Emilie Schenkl (26 December 1910 – March 1996) was the wife, or companion, of Subhas Chandra Bose—a major leader of Indian nationalism—and the mother of his daughter, Anita Bose Pfaff (born 29 November 1942). Schenkl, an Austrian, and her baby daughter were left without support in wartime Europe by Bose, following his departure for Southeast Asia in February 1943 and death in 1945. In 1948, both were met by Bose's brother Sarat Chandra Bose and his family in Vienna in an emotional meeting. In the post-war years, Schenkl worked shifts in the trunk exchange and was the main breadwinner of her family, which included her daughter and her mother.
Emilie Schenkl was born in Vienna on 26 December 1910 in an Austrian Catholic family. Paternal granddaughter of a shoemaker and the daughter of a veterinarian, she started primary school late—towards the end of the Great war—on account of her father's reluctance for her to have formal schooling. Her father, moreover, became unhappy with her progress in secondary school and enrolled her in a nunnery for four years. Schenkl decided against becoming a nun and went back to school, finishing when she was 20. The Great Depression had begun in Europe; consequently, for a few years she was unemployed. She was introduced to Bose through a mutual friend, Dr. Mathur, an Indian physician living in Vienna. Since Schenkl could take shorthand and her English and typing skills were good, she was hired by Bose, who was writing his book, The Indian Struggle. They soon fell in love and were married in a secret Hindu ceremony in 1937, but without a Hindu priest, witnesses, or civil record. Bose went back to India and reappeared in Nazi Germany during April 1941–February 1943.
Soon, according to historian Romain Hayes, "the (German) Foreign Office procured a luxurious residence for (Bose) along with a butler, cook, gardener, and an SS-chauffeured car. Emilie Schenkl moved in openly with him. The Germans, aware of the nature of the relationship, refrained from any involvement." However, most of the staff in the Special Bureau for India, which had been set up to aid Bose, did not get along with Emilie. In particular Adam von Trott, Alexander Werth and Freda Kretschemer, according to historian Leonard A. Gordon, "appear to have disliked her intensely. They believed that she and Bose were not married and that she was using her liaison with Bose to live an especially comfortable life during the hard times of war" and that differences were compounded by issues of class. In November 1942, Schenkl gave birth to their daughter. In February 1943, Bose left Schenkl and their baby daughter and boarded a German submarine to travel, via transfer to a Japanese submarine, to Japanese-occupied southeast Asia, where with Japanese support he formed a Provisional Government of Free India and revamped an army, the Indian National Army, whose goal was to gain India's independence militarily with Japanese help.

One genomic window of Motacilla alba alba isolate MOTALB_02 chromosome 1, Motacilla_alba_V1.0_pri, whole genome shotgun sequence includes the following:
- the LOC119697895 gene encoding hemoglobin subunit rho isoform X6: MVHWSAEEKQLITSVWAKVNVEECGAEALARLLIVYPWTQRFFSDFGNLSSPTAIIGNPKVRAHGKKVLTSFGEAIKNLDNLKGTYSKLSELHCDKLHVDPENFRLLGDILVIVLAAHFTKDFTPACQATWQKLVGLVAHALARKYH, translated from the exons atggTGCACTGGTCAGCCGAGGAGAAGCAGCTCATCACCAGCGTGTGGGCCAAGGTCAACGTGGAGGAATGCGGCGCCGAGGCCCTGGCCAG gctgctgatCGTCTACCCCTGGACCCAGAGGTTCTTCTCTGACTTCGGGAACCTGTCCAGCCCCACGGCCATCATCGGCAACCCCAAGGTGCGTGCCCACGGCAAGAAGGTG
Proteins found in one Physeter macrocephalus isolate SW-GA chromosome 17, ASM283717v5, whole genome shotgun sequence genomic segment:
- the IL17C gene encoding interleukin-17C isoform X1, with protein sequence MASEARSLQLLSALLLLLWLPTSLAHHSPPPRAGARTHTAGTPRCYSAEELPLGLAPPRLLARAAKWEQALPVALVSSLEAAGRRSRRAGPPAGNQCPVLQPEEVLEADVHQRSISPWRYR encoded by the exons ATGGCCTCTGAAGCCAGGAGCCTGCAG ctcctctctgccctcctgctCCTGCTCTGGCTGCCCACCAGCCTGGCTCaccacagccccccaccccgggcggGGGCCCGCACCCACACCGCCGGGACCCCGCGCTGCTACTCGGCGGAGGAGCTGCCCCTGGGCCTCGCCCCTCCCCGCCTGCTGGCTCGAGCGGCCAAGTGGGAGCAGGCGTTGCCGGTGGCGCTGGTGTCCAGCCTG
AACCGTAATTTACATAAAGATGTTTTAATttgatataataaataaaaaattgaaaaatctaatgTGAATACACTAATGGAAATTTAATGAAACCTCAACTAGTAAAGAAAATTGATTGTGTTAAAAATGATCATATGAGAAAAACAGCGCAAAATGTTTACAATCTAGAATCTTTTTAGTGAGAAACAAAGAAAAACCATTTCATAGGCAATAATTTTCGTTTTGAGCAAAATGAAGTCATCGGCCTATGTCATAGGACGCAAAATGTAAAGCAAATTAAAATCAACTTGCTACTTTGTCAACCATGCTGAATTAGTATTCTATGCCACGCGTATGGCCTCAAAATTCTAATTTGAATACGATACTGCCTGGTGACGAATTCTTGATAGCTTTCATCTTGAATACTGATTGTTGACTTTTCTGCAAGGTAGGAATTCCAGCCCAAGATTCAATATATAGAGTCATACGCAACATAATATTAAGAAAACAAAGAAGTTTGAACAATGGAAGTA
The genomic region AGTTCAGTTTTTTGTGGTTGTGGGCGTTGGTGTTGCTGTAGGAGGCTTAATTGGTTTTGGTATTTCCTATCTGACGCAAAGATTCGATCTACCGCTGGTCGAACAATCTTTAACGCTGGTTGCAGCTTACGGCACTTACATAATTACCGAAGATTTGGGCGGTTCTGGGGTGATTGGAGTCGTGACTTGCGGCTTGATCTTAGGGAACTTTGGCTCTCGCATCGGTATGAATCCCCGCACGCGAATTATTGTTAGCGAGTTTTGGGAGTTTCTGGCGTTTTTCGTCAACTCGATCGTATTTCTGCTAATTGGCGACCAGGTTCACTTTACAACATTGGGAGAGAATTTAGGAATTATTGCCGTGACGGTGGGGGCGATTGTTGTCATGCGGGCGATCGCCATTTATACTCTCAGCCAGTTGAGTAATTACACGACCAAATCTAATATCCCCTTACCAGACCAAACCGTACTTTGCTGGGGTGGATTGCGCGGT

Bose's military effort, however, was unsuccessful, and he died in a plane crash in Taipei, Taiwan, on 18 August 1945, while attempting to escape to the still Japanese-held town of Dairen (now Dalian) on the Manchurian peninsula. Schenkl and her daughter survived the war. During their nine years of marriage, Schenkl and Bose spent less than three years together, putting strains on Schenkl. In the post-war years, Schenkl worked shifts in the trunk exchange and was the main breadwinner of her family, which included her daughter and her mother. Although some family members from Bose's extended family, including his brother Sarat Chandra Bose, welcomed Schenkl and her daughter and met with her in Austria, Schenkl never visited India. According to her daughter, Schenkl was a very private woman and tight-lipped about her relationship with Bose. Schenkl died in 1996.